When a raindrop strikes the surface of a lake, its volume increases and ripples form around the impact point, extending outward. These ripples intersect with other ripples, formed from the impact of other raindrops. So, too, are our lives; the ripples that form from impacts we experience intersect with others’ ripples.

None of us are living in a vacuum, and most people aren’t living on a frozen lake.

Take, for instance, Simon of Cyrene. One fateful spring day, the “ripples” of his life intersected with the ones from a Roman crucifixion. He was pressed into service by Roman soldiers to carry the cross of the condemned (Mk 15:21, Lk 23:26, Mt 27:32), lest the condemned Man die ahead of schedule.

Jesus could have chosen not to need help; He’s God. Instead, He chose not to be “stingy” with His cross, and He allowed Himself to need help. At one time or another, every one of us needs a hand carrying our crosses. In modeling ourselves on Christ, we can remember Simon, who helped Jesus carry His cross, and we can also pay attention to the Roman soldiers in our own lives. We can accept the help we need.

When carrying the cross of infertility, what constitutes a “ripple”? Honestly, I’m not sure, but I recall three particularly spectacular surface disturbances in my own life: my oldest friend’s pregnancy, another friend’s daughter’s unwelcome pregnancy, and my mother’s loneliness. Hindsight being 20/20, I realize now that I handled all three of them wrong.

I’m not a crier; I just don’t cry. Those tears really welled up, though, when I was with my friend during a visit. She was unexpectedly pregnant with her youngest child. My friend doubtlessly noticed my discomfort, and kindly ignored it, as I was the one driving at the time. But I denied her the opportunity to mention it later, too, and pretended it never happened. I thought, at the time, it would diminish her feelings to validate my own. I was wrong.  Maybe I did the right thing then, maybe not. Maybe I missed a chance to deepen our friendship by being vulnerable and honest with her. I was Simon to her a lot on that trip, but refused her aid as my Simon, in the name of being strong. All that really did was freeze my lake and shut her out.

After His Resurrection, Jesus was generous again, allowing Thomas to probe His wounds. (Jn 20:27) He could easily have said no to having them probed. I would have! I’m more likely to say, don’t look at me, don’t see my scars, and please don’t probe my wounds, than to expose my hurts face to face.

I ought to have given voice to the anger I felt over my other friend’s daughter, who considered her growing child unwelcome. By not speaking up, I trapped that mother in her own pain while she was in my presence. I could have ministered to her emotions by admitting my own; I could have been a Simon and helped her carry that cross, by allowing us to validate one another’s emotions. I gave her no room for that, though, by sealing myself away and being stingy with my wounds. I wonder what would have happened had I allowed them to be probed.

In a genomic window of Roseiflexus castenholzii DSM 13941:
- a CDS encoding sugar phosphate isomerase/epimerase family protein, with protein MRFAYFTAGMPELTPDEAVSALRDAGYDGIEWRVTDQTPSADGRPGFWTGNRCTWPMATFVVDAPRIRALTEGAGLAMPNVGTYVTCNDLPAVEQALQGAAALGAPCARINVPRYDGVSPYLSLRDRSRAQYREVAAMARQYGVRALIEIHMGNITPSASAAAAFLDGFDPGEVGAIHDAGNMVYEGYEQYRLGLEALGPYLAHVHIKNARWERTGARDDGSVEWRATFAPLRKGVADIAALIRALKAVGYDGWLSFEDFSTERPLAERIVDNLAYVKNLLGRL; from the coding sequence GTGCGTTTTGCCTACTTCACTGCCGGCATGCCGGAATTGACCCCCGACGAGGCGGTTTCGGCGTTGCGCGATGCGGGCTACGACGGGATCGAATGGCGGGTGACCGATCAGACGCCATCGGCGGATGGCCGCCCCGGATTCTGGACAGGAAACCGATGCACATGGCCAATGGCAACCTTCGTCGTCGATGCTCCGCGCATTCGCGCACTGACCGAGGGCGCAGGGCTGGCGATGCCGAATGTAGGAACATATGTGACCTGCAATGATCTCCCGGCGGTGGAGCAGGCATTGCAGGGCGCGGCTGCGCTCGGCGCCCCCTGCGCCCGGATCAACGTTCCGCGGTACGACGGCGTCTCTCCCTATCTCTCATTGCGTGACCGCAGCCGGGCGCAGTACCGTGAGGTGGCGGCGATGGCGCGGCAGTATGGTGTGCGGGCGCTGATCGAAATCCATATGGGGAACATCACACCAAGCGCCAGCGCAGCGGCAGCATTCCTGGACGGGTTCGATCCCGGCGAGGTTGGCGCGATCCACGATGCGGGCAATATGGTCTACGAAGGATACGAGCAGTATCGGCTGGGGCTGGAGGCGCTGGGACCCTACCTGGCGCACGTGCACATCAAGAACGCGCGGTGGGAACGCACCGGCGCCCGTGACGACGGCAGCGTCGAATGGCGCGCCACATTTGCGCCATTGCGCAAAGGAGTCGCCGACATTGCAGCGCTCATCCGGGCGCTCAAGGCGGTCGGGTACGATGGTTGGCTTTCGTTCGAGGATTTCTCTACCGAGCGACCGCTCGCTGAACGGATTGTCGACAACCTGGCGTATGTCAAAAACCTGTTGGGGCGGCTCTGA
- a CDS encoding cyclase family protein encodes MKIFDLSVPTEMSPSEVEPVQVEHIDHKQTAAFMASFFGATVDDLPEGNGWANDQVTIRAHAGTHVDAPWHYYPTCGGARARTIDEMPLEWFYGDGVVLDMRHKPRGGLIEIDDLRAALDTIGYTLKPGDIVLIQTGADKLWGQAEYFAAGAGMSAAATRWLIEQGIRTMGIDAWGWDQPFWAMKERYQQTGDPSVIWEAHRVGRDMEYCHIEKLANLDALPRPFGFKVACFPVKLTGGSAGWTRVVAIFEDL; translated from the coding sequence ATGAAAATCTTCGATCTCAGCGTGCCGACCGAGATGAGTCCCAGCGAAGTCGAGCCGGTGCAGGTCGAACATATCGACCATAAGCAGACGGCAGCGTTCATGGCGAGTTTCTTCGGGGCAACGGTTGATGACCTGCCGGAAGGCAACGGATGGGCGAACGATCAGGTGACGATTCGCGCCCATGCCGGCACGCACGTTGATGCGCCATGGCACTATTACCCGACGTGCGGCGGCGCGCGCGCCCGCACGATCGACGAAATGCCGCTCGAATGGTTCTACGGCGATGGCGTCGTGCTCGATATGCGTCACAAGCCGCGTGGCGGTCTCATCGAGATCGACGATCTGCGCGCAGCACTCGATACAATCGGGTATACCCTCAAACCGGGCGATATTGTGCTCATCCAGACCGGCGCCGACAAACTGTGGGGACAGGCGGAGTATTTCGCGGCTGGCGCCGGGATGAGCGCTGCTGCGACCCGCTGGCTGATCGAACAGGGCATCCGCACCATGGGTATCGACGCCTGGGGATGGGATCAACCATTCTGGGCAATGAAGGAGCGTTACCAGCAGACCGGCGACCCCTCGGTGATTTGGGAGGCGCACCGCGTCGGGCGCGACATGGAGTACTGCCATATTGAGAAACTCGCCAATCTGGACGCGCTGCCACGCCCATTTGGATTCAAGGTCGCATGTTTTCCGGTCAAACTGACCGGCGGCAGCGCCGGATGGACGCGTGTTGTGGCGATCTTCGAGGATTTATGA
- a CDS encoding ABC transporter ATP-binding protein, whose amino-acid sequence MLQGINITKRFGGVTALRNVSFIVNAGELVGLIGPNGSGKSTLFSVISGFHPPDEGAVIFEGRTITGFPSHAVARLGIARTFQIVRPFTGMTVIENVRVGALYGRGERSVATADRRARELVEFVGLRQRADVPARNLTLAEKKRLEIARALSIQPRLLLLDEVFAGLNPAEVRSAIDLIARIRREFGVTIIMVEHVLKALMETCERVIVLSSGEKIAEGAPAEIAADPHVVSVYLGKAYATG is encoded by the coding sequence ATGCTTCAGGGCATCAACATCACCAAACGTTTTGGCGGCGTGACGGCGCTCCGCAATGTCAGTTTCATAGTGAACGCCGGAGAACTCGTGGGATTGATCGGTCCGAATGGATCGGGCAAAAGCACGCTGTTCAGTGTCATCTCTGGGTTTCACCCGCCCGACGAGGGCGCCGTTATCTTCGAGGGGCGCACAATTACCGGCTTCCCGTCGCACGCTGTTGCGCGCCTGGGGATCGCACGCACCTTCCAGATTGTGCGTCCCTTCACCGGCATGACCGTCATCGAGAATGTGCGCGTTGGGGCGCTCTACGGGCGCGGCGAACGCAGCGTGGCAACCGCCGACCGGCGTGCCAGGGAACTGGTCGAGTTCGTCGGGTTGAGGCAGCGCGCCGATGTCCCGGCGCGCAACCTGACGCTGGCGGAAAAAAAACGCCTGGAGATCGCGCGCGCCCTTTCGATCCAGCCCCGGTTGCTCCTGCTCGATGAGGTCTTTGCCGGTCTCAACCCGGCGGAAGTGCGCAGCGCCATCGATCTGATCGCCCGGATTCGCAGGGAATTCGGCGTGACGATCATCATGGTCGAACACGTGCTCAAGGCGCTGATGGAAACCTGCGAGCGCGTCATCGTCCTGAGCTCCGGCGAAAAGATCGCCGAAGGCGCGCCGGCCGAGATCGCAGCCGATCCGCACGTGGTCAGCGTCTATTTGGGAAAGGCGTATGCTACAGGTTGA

By silencing myself, allowing my tears to fall on the frozen lake without a ripple, I silenced others as well.

That brings me to my own mother. By not revealing to her how I felt about my infertility, I left her no room to speak about the grandchildren she doesn’t get to have to comfort her in her senior years. Her peers revel in their grandchildren, but she has been denied that joy because I’m infertile. And because I’ve been silent until now as my raindrops fell, she’s had to be silent, too, when we could have helped each other grieve. I was not Simon to her, and I denied her the opportunity to be Simon to me.

This is not to say we should break down wailing at every baby shower we’re invited to attend, no! There is a time and place for everything (Ecclesiastes 3:1-8), and when to give voice to our emotions will vary person to person, family to family, and situation to situation. What I am saying is this: we are not meant to suffer alone and in silence for the showered child’s entire life. There is an appropriate time to cry over the announcement, a time to send regrets and a lovely gift, and a time to join in the revelry. And there is a time to allow others into our grief and pain, so they can support us, and so we are eventually able to join in the revelry, after we have cried over the invitation.

Since becoming disabled seven years ago, I have learned something. It is a form of service to allow ourselves to be ministered to. Doing so gives others permission to have their own emotions around our vulnerability – in this case, infertility. So, it’s important to be like Simon, helping others, but be like Jesus, too, and accept help. Share the cross, both yours and theirs.

This post was written by Contributor Delsonora.